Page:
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NASA Official Shares Significant Progress Of Artemis I Ahead Of Launch On August 29

NASA's Artemis I Moon mission will see the SLS rocket liftoff with the Orion spacecraft at 6:30 pm IST on August 29 kickstarting the Artemis program. Read more.

| Written By
Harsh Vardhan

Image: Twitter/@JimFree

Jim Free, NASA’s Associate Administrator for Exploration Systems Development, shared a major development that took place ahead of the uncrewed Artemis I Moon mission targeted for August 29. The official revealed that all the work platforms surrounding the integrated Space Launch System (SLS) rocket and the Orion spacecraft in the Vehicle Assembly Building (VAB) have been retracted.

This is a major step towards the rollout of the rocket to the launch pad at the Kennedy Space Center, which is scheduled for 6 p.m. EST on August 18 (3.30 a.m. IST on August 19).

According to NASA, the mission team worked on the second part of the Flight Termination System (FTS) of the SLS rocket this week after completing the first part earlier this year. The agency says that all rockets are required to have FTS that the Space Launch Delta 45 can use to terminate the flight if necessary. "Once the flight termination system testing is complete, teams will complete final closeouts on SLS and Orion before it rolls out of the Vehicle Assembly Building", NASA said in its statement.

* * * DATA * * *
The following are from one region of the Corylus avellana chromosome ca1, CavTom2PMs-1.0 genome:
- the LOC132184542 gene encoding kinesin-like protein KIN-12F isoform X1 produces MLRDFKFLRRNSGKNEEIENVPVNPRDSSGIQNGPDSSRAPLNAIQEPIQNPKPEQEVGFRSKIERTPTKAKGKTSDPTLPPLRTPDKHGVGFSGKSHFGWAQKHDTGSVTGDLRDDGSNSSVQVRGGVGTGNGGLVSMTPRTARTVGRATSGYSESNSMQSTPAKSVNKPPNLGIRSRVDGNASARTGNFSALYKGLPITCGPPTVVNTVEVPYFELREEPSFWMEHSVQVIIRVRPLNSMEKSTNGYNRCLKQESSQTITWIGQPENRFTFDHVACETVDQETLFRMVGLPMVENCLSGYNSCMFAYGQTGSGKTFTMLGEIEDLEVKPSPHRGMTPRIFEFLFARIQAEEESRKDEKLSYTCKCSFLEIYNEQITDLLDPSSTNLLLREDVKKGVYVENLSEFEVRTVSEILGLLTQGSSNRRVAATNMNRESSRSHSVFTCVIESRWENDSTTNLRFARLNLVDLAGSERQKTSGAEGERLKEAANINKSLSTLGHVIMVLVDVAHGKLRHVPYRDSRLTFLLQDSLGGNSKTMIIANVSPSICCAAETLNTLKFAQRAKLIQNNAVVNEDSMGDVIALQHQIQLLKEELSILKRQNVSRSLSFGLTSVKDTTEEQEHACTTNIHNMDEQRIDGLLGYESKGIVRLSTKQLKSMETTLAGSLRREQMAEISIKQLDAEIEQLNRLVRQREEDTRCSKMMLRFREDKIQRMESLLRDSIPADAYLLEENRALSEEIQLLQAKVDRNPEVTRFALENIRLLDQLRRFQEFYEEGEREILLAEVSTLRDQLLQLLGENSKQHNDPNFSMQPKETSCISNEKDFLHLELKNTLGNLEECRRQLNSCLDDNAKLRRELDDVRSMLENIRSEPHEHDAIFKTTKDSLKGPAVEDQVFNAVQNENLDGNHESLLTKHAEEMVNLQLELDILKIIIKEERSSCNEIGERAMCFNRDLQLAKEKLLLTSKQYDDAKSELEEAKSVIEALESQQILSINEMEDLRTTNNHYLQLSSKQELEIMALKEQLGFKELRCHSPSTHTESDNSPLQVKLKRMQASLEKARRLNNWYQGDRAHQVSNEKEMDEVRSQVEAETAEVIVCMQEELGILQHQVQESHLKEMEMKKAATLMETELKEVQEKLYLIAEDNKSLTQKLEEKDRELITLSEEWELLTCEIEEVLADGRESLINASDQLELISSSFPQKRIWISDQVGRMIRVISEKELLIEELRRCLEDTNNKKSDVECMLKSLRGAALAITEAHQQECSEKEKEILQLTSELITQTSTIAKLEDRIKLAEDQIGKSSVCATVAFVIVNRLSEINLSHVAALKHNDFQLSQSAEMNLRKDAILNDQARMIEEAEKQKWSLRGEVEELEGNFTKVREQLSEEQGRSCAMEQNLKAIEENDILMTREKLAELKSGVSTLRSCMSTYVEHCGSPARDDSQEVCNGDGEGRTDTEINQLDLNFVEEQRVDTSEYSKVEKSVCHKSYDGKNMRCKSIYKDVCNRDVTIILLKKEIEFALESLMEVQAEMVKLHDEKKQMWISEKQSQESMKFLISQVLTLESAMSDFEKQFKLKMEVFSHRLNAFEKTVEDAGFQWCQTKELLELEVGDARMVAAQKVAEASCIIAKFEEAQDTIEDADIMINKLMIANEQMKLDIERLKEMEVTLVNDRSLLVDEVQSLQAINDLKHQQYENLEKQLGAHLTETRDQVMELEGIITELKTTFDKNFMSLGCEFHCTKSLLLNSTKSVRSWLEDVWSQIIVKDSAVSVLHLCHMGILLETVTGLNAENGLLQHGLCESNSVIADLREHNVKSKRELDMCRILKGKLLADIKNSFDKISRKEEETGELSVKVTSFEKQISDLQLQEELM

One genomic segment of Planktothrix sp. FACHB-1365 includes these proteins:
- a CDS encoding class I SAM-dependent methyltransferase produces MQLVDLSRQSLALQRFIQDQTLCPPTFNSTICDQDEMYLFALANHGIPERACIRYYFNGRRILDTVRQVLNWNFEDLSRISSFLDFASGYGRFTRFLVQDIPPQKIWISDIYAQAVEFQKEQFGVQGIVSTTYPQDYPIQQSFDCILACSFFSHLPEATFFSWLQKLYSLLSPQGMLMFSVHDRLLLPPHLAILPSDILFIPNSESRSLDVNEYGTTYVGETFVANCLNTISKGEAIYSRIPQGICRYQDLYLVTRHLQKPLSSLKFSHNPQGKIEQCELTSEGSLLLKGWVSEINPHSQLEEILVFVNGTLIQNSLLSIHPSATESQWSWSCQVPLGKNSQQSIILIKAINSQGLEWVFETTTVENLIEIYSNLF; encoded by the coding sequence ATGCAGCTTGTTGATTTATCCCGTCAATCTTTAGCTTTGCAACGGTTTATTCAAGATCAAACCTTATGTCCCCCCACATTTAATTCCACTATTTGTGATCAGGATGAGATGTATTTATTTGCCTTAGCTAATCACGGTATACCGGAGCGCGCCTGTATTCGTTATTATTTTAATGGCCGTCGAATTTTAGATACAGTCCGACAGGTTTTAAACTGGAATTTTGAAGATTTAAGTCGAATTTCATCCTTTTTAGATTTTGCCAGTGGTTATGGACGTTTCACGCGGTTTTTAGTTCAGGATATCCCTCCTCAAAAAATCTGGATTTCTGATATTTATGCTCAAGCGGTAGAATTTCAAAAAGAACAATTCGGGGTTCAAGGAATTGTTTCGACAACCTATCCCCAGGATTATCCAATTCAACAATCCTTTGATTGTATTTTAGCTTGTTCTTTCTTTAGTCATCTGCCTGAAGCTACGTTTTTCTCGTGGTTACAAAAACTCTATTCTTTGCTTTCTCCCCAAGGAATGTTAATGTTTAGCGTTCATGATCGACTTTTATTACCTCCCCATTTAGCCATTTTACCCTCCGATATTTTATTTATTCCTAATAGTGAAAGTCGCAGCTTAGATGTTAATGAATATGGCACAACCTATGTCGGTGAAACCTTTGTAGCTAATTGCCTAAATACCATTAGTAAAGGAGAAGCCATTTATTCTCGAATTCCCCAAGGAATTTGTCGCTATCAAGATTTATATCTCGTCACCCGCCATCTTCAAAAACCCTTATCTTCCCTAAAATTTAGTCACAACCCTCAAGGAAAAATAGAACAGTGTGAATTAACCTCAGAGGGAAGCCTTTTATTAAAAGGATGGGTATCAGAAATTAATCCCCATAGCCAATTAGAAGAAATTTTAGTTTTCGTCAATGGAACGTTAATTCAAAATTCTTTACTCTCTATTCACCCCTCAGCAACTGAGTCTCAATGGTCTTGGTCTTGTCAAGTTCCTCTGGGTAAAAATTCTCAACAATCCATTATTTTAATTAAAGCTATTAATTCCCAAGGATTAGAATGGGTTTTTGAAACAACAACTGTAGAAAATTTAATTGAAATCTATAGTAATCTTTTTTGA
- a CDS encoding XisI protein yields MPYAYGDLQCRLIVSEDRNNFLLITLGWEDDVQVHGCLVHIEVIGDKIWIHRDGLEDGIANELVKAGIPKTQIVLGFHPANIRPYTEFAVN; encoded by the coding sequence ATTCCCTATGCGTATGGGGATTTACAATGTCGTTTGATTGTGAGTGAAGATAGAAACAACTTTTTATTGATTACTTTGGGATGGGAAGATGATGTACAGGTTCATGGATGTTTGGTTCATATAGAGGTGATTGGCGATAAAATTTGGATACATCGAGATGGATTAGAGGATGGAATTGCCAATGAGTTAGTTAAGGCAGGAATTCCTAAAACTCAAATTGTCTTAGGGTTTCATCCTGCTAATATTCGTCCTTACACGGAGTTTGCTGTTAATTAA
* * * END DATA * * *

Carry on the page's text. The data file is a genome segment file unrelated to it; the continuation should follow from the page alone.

Last week, the agency revealed that it received the green light for the SLS rocket's rollout on August 19. Next week, the rocket will be hauled on a six-kilometre-long journey from the VAB to Launch Complex 39B at the Kennedy Space Center. 

NASA inches closer to Artemis I launch

Artemis I would kickstart NASA's Artemis Program which aims to land humans on the Moon again in 2025. Named after the Greek goddess Artemis, who is the twin sister of Apollo, the program would also see the first woman and person of colour walk on the lunar surface. If everything goes according to plan, the SLS rocket would launch the Orion spacecraft at 6.30 pm IST and deploy it into a translunar orbit approximately 90 minutes after the launch. 

NASA said that Orion will fly farther than any spacecraft built for humans has ever flown and will stay in space longer than any ship has done without docking to a space station. Read more about the mission profile here.

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